2003—Senate Democrats use the anniversary of Dred Scott to punish a Hispanic judicial nominee who has escaped from the liberal plantation.  Initiating the unprecedented use of the filibuster as a partisan weapon to block forever an up-or-down vote on a judicial nominee, 44 Democrats prevent a Senate floor vote on President Bush’s nomination of the superbly qualified Miguel Estrada to the D.C. Circuit.  This is the first of seven unsuccessful cloture votes before Estrada ultimately withdraws his candidacy.

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This Day in Liberal Judicial Activism—March 1



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1954—The Senate, by voice vote, confirms President Eisenhower’s nomination of former California governor Earl Warren to serve as Chief Justice. Warren was already serving as Chief Justice pursuant to a recess appointment by Eisenhower in October 1953. Years later, Eisenhower calls his appointment of Warren “the biggest damned-fool mistake I ever made.” That’s a highly dubious assessment, as Eisenhower also appointed Justice William Brennan. (To be fair to Eisenhower, his death in 1969, just months before the end of Warren’s time as Chief Justice but not much more than one-third of the way through Brennan’s tenure, prevented him from fully comparing what he accurately labeled his two biggest mistakes.)

2005—Relying on “international opinion,” the Supreme Court, by a vote of 5 to 4, overturns its own precedent and rules in Roper v. Simmons that execution of offenders who were 17 at the time of their offense violates the Eighth Amendment. Roper starkly illustrates how the same justices who bow to the views of foreigners are disdainfully dismissive of the rights of American citizens to engage in self-governance in this country.

When he was 17, Christopher Simmons planned a brutal murder. He assured his friends they could ‘get away with it’ because they were minors. In the middle of the night, Simmons and a friend broke into a woman’s home, awakened her, covered her eyes and mouth with duct tape, bound her hands, put her in her minivan, drove to a state park, walked her to a railroad trestle spanning a river, tied her hands and feet together with electrical wire, wrapped her whole face in duct tape, and threw her from the bridge. Exactly as Simmons planned, his victim drowned an unspeakably cruel death in the waters below.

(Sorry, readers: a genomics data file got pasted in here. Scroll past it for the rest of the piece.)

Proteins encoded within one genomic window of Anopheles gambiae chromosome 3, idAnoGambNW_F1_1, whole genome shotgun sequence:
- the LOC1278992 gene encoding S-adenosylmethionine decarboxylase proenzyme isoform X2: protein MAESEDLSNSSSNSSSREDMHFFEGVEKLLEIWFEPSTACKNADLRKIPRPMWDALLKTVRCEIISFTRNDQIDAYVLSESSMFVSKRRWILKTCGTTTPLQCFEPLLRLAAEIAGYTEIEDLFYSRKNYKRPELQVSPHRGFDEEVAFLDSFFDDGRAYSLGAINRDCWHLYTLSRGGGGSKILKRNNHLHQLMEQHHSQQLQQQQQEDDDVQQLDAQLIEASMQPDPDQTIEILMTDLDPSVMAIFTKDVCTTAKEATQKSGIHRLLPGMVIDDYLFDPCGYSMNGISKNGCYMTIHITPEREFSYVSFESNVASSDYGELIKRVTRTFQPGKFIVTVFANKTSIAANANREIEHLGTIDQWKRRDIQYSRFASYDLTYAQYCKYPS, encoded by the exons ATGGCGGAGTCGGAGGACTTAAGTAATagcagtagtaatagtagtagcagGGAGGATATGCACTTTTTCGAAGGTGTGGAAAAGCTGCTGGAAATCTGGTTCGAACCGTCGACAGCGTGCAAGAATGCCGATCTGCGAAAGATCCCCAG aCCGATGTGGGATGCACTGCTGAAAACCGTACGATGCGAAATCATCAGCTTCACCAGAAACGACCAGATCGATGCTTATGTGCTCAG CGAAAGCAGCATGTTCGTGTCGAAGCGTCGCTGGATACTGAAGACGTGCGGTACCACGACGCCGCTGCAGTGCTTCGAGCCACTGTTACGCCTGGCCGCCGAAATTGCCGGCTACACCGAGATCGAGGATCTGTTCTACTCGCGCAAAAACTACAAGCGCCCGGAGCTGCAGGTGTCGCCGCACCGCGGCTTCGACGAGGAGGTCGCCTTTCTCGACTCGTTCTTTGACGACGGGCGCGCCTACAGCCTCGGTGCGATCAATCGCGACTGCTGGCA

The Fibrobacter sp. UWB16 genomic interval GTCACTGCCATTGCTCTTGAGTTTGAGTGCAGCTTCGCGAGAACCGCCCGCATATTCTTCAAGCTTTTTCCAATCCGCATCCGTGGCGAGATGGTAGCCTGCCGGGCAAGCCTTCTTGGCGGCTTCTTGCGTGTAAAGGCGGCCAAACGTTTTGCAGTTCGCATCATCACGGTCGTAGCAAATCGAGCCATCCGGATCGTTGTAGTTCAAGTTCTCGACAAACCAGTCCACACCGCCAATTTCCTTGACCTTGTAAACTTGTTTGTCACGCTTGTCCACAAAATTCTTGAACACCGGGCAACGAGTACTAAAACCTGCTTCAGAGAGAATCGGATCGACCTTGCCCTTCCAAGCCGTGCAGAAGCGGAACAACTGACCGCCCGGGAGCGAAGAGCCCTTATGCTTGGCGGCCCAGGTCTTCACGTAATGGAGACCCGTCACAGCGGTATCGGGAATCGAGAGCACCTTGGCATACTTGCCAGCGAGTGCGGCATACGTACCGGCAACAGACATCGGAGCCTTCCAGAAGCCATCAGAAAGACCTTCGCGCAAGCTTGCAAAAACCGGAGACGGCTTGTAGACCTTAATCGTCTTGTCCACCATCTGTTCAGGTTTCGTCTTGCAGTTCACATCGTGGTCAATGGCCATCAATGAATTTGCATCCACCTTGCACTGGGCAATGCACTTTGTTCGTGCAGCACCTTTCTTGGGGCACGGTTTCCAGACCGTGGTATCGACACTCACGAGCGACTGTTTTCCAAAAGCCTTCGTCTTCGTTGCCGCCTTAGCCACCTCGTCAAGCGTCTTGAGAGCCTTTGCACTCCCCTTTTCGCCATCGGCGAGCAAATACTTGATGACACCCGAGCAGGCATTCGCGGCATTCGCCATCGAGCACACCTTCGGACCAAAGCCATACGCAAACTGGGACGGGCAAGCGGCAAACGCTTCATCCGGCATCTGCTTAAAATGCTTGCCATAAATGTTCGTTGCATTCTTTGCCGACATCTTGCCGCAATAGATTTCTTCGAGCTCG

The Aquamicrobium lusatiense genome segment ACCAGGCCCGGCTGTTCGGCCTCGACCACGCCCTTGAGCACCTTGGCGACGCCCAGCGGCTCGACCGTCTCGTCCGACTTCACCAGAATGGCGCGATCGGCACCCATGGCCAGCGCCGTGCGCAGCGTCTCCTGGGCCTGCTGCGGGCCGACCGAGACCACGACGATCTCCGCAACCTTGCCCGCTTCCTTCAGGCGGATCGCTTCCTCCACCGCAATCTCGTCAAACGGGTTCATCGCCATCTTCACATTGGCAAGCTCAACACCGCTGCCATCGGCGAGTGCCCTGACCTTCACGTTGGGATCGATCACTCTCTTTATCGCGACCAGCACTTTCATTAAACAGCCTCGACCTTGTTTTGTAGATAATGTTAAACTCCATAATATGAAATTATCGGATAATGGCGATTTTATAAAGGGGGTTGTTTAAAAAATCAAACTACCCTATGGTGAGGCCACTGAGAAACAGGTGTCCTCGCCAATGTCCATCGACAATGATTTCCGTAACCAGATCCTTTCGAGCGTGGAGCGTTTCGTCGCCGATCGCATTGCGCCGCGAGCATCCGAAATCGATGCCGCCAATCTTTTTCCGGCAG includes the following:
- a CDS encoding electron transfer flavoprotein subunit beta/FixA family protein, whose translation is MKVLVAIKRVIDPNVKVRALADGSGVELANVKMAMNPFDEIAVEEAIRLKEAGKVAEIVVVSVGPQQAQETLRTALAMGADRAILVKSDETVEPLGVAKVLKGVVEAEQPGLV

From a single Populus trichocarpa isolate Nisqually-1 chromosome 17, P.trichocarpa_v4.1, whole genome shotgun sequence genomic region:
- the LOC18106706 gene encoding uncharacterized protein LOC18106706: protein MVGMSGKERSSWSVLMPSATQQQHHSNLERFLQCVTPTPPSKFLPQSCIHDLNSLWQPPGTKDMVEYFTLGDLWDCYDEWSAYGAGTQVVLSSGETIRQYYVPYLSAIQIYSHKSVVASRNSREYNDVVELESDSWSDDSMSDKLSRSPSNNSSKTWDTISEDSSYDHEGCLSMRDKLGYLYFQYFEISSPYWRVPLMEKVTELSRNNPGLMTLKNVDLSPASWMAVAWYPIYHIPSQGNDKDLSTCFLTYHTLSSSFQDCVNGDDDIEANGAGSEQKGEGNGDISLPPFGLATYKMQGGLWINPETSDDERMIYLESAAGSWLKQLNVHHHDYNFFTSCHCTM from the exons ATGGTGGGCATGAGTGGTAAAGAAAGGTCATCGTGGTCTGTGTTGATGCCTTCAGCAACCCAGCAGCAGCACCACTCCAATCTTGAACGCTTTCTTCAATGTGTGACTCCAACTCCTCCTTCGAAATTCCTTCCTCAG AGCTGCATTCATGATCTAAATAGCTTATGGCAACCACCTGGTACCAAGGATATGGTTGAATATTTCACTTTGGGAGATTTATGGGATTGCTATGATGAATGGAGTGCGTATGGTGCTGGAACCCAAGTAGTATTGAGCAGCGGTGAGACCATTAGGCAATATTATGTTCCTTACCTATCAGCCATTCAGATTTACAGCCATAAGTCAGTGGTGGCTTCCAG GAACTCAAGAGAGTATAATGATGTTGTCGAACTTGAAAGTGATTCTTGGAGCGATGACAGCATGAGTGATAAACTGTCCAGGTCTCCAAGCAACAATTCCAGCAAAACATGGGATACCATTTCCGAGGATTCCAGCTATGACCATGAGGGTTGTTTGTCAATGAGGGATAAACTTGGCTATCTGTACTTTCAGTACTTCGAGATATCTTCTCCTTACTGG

Simmons confessed to the murder. At the death-penalty phase of his trial, the judge instructed the jurors that they could consider Simmons’s age as a mitigating factor, and the defense relied heavily on that factor. The jury recommended, and the trial judge imposed, the death penalty.

In his majority opinion (joined by Justices Stevens, Souter, Ginsburg, and Breyer), Justice Kennedy aims to discern “the evolving standards of decency that mark the progress of a maturing society.” Kennedy looks to the 12 states that have no death penalty and the 18 states that, “by express provision or judicial interpretation, exclude juveniles from its reach” to conclude that a majority of states—30 in total—reject the death penalty for 16- and 17-year-olds. In dissent, Scalia counters that it makes no sense to count states that have no death penalty: “Consulting States that bar the death penalty concerning the necessity of making an exception to the penalty for offenders under 18 is rather like including old-order Amishmen in a consumer-preference poll on the electric car.”

Kennedy then finds “respected and significant confirmation” for his ruling in “the overwhelming weight of international opinion against the juvenile death penalty.” According to Kennedy, the fact that the United States, alone with Somalia in the world, has not ratified Article 37 of the United Nations Convention on the Rights of the Child—which contains an express prohibition on capital punishment for crimes committed by juveniles—supports his conclusion that the juvenile death penalty is unconstitutional. But as Justice Scalia observes in dissent, “Unless the Court has added to its arsenal the power to join and ratify treaties on behalf of the United States,” the United States’ non-ratification of Article 37 undercuts the majority’s position. Scalia also points out that the justices in the majority would never aim to conform American law to the rest of the world on matters like the exclusionary rule, church-state relations, and abortion. 

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This Day in Liberal Judicial Activism—February 28



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2001—The Legal Services Corporation Act of 1974 created a federal subsidy program that provides financial support for legal assistance to the poor in noncriminal matters. To keep the program from being used for political purposes, Congress has tightly regulated the use of LSC funds. One funding restriction, added in 1996, withheld LSC funds from entities that took part, on either side, in litigation to reform welfare.

In Legal Services Corp. v. Velasquez, the Supreme Court, by a vote of 5 to 4, rules (in an opinion by Justice Kennedy, joined by Stevens, Souter, Ginsburg, and Breyer) that the 1996 funding restriction violates the First Amendment. Justice Scalia, in dissent (joined by Rehnquist, O’Connor, and Thomas), explains that the case is “embarrassingly simple: The LSC subsidy neither prevents anyone from speaking nor coerces anyone to change speech, and is indistinguishable in all relevant respects from the subsidy upheld in [the Court’s 1991 ruling in] Rust v. Sullivan.”